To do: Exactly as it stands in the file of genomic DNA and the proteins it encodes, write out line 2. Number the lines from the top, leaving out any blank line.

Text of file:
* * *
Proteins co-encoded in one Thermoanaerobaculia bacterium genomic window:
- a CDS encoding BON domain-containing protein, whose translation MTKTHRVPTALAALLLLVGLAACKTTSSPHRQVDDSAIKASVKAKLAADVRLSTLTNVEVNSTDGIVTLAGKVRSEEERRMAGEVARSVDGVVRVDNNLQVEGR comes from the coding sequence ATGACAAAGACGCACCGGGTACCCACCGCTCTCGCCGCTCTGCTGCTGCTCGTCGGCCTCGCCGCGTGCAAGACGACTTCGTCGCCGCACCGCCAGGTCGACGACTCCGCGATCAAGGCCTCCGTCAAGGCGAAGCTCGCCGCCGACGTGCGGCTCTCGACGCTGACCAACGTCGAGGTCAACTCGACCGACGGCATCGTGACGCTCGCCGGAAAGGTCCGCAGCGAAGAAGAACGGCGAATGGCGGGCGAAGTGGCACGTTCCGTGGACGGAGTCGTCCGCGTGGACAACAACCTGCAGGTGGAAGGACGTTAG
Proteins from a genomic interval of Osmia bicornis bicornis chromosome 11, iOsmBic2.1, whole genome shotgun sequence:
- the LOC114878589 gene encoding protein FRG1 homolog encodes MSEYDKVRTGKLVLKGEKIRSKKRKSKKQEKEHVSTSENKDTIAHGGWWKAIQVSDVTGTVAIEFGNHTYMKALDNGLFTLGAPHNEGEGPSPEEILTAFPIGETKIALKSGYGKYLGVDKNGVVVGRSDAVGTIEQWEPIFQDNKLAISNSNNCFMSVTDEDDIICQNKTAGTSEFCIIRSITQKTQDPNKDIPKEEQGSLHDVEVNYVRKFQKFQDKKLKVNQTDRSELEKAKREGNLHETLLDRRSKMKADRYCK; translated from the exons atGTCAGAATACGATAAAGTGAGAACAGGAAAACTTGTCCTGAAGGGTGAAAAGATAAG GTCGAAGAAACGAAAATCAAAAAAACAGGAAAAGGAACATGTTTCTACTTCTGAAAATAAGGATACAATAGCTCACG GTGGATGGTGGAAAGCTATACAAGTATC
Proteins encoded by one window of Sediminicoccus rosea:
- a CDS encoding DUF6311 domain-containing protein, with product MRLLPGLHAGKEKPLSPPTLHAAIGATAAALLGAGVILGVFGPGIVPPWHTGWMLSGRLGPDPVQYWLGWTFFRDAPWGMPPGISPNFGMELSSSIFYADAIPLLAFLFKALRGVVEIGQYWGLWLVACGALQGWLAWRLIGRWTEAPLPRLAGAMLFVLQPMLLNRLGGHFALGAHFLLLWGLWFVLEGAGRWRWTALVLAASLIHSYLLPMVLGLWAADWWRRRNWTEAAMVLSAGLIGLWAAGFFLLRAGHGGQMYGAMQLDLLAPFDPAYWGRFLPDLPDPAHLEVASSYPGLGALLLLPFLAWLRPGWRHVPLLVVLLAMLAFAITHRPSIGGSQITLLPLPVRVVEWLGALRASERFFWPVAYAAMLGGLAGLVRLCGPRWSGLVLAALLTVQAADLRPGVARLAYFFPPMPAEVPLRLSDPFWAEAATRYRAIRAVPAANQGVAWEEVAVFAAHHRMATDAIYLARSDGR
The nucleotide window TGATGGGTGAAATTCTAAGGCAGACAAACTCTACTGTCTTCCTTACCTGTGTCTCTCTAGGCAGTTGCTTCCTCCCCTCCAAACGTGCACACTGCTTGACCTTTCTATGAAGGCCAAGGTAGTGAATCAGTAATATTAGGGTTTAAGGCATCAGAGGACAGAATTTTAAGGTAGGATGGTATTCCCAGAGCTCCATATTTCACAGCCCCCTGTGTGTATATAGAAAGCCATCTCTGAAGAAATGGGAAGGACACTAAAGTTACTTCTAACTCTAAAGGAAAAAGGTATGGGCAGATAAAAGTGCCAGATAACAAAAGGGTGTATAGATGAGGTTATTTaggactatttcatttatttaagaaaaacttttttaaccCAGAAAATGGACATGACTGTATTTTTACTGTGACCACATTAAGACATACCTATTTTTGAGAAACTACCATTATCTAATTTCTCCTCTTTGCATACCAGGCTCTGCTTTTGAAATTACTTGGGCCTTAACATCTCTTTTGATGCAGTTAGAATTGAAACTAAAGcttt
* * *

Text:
- a CDS encoding BON domain-containing protein, whose translation MTKTHRVPTALAALLLLVGLAACKTTSSPHRQVDDSAIKASVKAKLAADVRLSTLTNVEVNSTDGIVTLAGKVRSEEERRMAGEVARSVDGVVRVDNNLQVEGR comes from the coding sequence ATGACAAAGACGCACCGGGTACCCACCGCTCTCGCCGCTCTGCTGCTGCTCGTCGGCCTCGCCGCGTGCAAGACGACTTCGTCGCCGCACCGCCAGGTCGACGACTCCGCGATCAAGGCCTCCGTCAAGGCGAAGCTCGCCGCCGACGTGCGGCTCTCGACGCTGACCAACGTCGAGGTCAACTCGACCGACGGCATCGTGACGCTCGCCGGAAAGGTCCGCAGCGAAGAAGAACGGCGAATGGCGGGCGAAGTGGCACGTTCCGTGGACGGAGTCGTCCGCGTGGACAACAACCTGCAGGTGGAAGGACGTTAG